Risk Factors for Gallbladder Cancer and Cholangiocarcinoma

Gallbladder Cancer Risk Factors

Many risk factors for gallbladder cancer are related to inflammation in the gallbladder or bile ducts, or are conditions that cause this inflammation. These include:

  • Gallstones. These stones, hardened pebble-like deposits of bile or cholesterol, can form in the gallbladder, causing inflammation or a blockage in the bile ducts. Many people with gallbladder cancer are found to have gallbladder stones, too. The larger the gallstones, the greater the cancer risk. However, gallbladder stones are quite common, but gallbladder cancer is rare.
  • Porcelain gallbladder. This condition occurs when calcium deposits build up in the gallbladder wall, causing it to harden and become fragile and brittle.
  • Female gender. Women are three to four times more likely than men to develop gallbladder cancer. Gallstones and gallbladder inflammation are also more common among women.
  • Obesity. People who are obese also face increased risk for gallstones.
  • Ethnicity. In the United States, Mexican Americans, Latin Americans and Native Americans are more likely to develop gallstones and gallbladder cancer than other population groups. African Americans are less likely than other groups to develop gallbladder cancer.
  • Older age. Most people with gallbladder cancer are over age 65 at diagnosis, although it can occur among younger adults, too.
  • Abnormal bile duct junctures that may allow juices from the pancreas to reflux up into the bile ducts.
  • Polyps in the gallbladder
  • Chronic typhoid infection
  • Primary sclerosing cholangitis. This autoimmune condition causes bile duct inflammation and scarring that leads to their narrowing and hardening, and gradual liver damage.
  • Inflammatory bowel disease such as ulcerative colitis
  • Thickening (adomyomatosis) of gallbladder wall due to gallstones

Cholangiocarcinoma Risk Factors

  • Hepatitis B virus (HBV) or Hepatitis C virus (HCV) infection. These infections cause inflammation in the liver which make it not work as it should.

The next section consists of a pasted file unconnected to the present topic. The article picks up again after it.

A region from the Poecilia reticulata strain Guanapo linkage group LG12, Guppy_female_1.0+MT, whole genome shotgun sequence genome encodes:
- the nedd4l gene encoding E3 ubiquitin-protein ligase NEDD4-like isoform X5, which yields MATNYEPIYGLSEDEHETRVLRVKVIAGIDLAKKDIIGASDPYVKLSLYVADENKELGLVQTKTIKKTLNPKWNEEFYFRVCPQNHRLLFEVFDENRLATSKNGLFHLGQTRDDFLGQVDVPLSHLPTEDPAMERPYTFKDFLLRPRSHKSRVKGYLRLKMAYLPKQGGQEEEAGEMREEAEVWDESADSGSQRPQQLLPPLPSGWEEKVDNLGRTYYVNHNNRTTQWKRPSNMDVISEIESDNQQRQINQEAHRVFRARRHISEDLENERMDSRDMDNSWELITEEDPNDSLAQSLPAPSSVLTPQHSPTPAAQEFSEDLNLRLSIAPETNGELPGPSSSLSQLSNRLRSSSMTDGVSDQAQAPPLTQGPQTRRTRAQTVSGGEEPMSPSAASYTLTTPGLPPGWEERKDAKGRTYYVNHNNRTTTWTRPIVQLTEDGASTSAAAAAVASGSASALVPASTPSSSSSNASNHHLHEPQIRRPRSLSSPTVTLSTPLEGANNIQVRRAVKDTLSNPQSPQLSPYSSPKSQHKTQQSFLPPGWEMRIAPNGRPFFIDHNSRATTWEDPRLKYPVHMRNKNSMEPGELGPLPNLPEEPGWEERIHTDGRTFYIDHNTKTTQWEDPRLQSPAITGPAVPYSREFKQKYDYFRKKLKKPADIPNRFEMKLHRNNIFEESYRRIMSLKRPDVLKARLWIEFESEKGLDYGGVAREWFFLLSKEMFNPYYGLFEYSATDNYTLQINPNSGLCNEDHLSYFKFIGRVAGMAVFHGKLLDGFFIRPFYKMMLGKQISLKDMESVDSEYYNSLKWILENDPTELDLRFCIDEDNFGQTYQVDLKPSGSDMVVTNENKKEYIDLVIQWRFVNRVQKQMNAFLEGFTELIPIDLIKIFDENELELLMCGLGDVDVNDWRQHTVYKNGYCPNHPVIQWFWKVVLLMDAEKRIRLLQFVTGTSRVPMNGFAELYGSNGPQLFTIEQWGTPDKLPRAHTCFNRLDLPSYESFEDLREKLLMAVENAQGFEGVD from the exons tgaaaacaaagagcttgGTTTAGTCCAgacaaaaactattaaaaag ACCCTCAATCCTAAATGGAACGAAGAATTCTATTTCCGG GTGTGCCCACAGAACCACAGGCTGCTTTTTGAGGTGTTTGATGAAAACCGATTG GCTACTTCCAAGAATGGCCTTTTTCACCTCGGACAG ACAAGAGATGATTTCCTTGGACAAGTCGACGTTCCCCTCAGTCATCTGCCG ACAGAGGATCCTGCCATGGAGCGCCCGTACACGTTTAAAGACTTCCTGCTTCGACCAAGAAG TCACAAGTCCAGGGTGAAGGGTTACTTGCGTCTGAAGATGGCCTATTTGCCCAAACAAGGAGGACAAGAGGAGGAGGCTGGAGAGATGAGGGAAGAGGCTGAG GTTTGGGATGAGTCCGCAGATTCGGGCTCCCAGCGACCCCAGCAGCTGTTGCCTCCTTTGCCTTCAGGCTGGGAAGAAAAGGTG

• Chronic stones in the bile duct. Bile duct stones are similar to gallstones, but smaller.
  • Choledochal (bile duct) cysts. This type of cyst occurs as a result of a congenital (born with it) malformation of a bile duct in which a fluid-filled sac forms in the bile duct. This condition is usually detected within a child’s first year.
  • Primary sclerosing cholangitis. This autoimmune condition causes bile duct inflammation and scarring that leads to their narrowing and hardening, and gradual liver damage.
  • Liver fluke (parasitic) infection. Liver flukes are more common in part of Asia and Europe than in the United States. Humans can become infected by eating raw or undercooked fish, crabs and crawfish from areas where the parasite is found.
  • Long-term damage to bile ducts that may result from chronic inflammation from stones in the bile duct or primary sclerosing cholangitis, an autoimmune disease that leads to bile duct scarring.

Intrahepatic Bile Duct cancers

In addition, factors that increase a person’s risk for liver cancer, also are risk factors for cancer in the bile ducts within the liver. These include:

  • Hepatitis B virus (HBV) and Hepatitis C virus (HCV) infections
  • Cirrhosis (scarring) of the liver
  • Diabetes
  • Heavy alcohol use
  • Non-Alcoholic Fatty Liver Disease (NAFLD)